Writing in Notebooks

words

Yes, my main mode of writing a novel (or anything else) is via computer. It’s easy, and since I can type approximately 70 words per minute, if I get on a nice little writing jag, I can pump out paragraphs in no time at all. Everything is online these days…everything, including writing. If you’re a writer who doesn’t have a computer (horrors!) or Internet access (blasphemy!), you are an old-school dinosaur writing at an insurmountable disadvantage.

So yes, my laptop is my bestie, and thanks to the World Wide Web, people on every inch of the globe can read not only my words, but everyone’s words, if they so desire. Instant knowledge at the tips of your fingers, what’s more Nirvana than that? However… since my work involves heavy computer usage, my eyes get tired. I personally despise looking at computer monitors, especially after 8 or so hours of squinting into one at work. While the Kindle is nice, I find it difficult to read any words on a screen, much less my own. I haven’t mastered Scrivener, so I use Word which is the worst word processing program ever! It’s cumbersome, it’s hard to format (if you want to go beyond the standard 1″ margins all around), it’s basic, the dictionary and thesaurus suck, and well…I’m sometimes too tired by the time I get around to creating words on a page to fuss with it. I consider Word a necessary evil.

Call me old-fashioned, but I still write in notebooks. With a number 2 pencil – a Papermate Sharpwriter. (Excellent lead, sturdy eraser.)

First of all, there’s the notebook fetish. I love, love, love notebooks. My favorite for writing is the larger Moleskine with graphing lines, like the one pictured above. The lines keep my handwriting on track, plus, those squares are handy for plotting out scenes, easy to divide into columns, rectangles, or other shapes. I’m a pantser, so I don’t outline, but I can set scenes into this notebook. I need visuals and highlights and graphs. I might draw a scene, although my artistic skills are nothing to brag about. After I’ve got the basics down, I go back to the computer and type them into my Word document.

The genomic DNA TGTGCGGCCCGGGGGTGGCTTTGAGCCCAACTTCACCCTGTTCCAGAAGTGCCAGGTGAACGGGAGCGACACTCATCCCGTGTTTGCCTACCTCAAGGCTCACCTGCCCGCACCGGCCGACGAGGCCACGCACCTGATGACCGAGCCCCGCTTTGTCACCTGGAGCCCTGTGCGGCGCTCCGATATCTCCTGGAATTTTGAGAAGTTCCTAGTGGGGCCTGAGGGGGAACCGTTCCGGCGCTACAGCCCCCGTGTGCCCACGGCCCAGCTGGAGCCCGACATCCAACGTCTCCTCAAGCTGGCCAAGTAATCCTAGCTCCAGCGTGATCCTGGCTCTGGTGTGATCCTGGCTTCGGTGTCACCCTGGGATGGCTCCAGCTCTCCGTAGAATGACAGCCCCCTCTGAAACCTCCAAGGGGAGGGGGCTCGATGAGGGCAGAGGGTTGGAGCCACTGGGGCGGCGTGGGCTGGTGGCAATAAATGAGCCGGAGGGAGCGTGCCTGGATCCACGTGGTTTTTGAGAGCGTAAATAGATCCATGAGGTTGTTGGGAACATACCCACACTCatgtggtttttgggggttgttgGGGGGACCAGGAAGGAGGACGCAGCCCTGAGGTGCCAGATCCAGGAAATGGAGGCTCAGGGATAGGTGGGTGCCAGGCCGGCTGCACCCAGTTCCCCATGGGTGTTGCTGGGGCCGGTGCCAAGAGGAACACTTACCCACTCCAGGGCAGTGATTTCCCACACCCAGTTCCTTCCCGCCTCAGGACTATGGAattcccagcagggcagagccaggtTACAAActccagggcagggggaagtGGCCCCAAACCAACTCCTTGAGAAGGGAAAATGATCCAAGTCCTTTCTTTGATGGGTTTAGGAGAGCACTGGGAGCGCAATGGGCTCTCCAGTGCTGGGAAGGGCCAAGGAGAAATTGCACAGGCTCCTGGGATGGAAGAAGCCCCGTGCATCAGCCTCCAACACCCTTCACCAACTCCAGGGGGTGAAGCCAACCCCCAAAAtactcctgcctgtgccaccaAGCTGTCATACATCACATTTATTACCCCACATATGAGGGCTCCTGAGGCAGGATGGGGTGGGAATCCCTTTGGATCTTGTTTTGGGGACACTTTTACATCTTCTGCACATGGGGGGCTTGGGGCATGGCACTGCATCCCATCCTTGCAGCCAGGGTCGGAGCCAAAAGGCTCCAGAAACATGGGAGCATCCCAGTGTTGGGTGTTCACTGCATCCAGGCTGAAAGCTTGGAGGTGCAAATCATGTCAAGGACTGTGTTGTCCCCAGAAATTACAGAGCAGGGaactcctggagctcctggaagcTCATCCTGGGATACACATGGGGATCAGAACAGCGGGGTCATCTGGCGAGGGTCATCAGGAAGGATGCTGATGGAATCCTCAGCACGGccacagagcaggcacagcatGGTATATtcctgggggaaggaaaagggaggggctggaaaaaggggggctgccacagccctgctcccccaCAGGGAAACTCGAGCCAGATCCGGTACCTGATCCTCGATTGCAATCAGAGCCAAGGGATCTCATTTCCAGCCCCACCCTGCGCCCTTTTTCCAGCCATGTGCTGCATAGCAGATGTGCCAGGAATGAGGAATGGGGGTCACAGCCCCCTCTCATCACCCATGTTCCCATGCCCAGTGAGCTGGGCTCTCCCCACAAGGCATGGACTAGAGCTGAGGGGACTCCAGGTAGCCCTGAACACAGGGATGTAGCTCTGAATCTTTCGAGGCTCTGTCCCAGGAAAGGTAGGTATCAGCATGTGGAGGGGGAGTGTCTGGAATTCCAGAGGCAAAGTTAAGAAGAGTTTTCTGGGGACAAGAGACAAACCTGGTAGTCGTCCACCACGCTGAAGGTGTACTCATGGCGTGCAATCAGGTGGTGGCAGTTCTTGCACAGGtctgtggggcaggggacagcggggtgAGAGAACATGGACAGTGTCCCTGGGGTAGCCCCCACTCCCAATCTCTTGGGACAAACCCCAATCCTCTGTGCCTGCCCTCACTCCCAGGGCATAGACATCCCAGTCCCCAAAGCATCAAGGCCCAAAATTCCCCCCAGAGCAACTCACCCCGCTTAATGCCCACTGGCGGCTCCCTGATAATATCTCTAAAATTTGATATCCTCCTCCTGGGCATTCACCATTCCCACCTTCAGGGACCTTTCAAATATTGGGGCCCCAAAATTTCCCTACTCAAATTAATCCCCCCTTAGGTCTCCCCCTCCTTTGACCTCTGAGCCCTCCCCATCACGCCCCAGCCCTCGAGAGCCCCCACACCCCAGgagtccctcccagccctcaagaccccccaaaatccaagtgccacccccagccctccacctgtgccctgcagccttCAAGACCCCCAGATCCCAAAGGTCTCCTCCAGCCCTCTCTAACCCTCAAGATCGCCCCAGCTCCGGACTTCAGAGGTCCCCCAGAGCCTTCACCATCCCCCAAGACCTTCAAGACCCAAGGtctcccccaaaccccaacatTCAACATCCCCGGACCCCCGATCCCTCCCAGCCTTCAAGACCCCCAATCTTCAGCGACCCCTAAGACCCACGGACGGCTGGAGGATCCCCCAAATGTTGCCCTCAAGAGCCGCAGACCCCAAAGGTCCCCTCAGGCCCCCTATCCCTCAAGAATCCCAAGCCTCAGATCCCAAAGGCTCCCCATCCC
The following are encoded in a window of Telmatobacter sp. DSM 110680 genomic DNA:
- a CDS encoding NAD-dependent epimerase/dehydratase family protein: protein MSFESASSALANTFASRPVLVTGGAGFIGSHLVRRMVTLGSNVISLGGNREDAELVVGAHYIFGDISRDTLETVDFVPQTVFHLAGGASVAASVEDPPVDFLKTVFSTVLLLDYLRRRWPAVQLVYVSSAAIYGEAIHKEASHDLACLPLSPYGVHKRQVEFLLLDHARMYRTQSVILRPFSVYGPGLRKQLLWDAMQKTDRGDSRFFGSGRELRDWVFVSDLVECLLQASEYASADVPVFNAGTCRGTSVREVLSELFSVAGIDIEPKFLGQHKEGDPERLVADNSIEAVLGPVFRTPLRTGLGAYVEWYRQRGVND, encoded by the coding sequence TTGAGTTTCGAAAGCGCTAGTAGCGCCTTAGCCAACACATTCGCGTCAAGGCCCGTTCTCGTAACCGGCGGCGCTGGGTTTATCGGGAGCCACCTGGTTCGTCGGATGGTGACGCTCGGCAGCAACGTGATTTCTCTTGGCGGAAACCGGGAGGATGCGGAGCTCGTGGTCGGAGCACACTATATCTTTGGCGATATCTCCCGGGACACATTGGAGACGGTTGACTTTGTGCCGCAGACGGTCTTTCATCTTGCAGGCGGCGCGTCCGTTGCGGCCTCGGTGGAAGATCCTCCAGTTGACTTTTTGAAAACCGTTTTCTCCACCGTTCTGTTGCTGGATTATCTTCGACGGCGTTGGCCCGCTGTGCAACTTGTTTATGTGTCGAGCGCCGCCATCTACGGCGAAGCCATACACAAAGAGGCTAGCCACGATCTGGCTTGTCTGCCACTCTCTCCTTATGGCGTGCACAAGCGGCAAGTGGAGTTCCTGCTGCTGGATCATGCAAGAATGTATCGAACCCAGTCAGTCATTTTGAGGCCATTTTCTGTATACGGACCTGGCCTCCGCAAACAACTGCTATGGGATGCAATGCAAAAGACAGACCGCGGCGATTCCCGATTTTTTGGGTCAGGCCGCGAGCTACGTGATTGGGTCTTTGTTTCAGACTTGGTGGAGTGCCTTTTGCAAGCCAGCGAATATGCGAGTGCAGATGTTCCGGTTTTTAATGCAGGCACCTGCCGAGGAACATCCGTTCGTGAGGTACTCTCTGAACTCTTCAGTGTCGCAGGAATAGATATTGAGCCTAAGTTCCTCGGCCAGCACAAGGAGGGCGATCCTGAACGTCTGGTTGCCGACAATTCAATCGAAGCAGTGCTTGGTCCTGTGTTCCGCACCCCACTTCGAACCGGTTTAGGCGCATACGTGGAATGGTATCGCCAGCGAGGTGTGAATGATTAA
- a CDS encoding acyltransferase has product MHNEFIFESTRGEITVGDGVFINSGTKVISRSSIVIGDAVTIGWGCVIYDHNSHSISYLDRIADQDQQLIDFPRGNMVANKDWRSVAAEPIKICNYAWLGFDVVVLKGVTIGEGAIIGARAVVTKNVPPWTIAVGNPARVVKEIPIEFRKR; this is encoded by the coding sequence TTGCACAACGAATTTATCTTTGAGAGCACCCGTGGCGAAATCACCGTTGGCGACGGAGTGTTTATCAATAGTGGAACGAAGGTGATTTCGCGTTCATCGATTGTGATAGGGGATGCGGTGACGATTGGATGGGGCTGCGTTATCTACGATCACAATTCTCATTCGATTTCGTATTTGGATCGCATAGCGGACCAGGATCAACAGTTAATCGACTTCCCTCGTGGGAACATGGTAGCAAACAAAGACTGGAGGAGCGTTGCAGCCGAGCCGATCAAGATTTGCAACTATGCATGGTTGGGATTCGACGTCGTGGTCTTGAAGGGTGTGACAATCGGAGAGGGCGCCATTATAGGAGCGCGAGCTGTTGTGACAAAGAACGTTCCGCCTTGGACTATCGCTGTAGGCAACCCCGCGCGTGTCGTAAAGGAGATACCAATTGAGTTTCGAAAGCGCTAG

Each notebook contains all of the information I need for each novel. (I tried combining different stories in the same book; it just doesn’t work. Too confusing.)

I have notebooks of every size and color for other things. A small one always at the ready in my purse. Sometimes I’ll hear or see something, and jot it down so I won’t forget. (Because if I didn’t, I’d surely forget. I’m old, remember?)

I’m hoarding notebooks and pencils for the Apocalypse. Okay, so maybe when the earth is scorched and radioactive, I won’t have hands to write my stories. Still, it makes for a good excuse.

And yes, I am old school. I began writing before computers. I submitted my first story (typewritten) to a contest when I was 16, but before getting down to the typing (back then I was a terrible typist and my Remington didn’t have an erase mode), I worked my manuscript on paper many times before I committed to the final draft.

There is something about handwriting your work that makes it precious, especially when doing writing prompts. You might think the well has run dry, but give yourself twenty minutes to fill a page with your own handwriting, and it will be done. Staring at a computer screen promotes procrastination, at least, for me. I need the manual labor of writing to get me going. It’s also nice to see a notebook full, every page taken up with words and whimsy. You can see it, it’s tangible, you can feel it, not like you can when you open up folders on a hard drive.

So if you’re experiencing a slump, a blockage, or just want to try something different, consider handwriting in a notebook.

Posted in books, editing, indie publishing, Joanne Huspek Tagged , , , , , , ,

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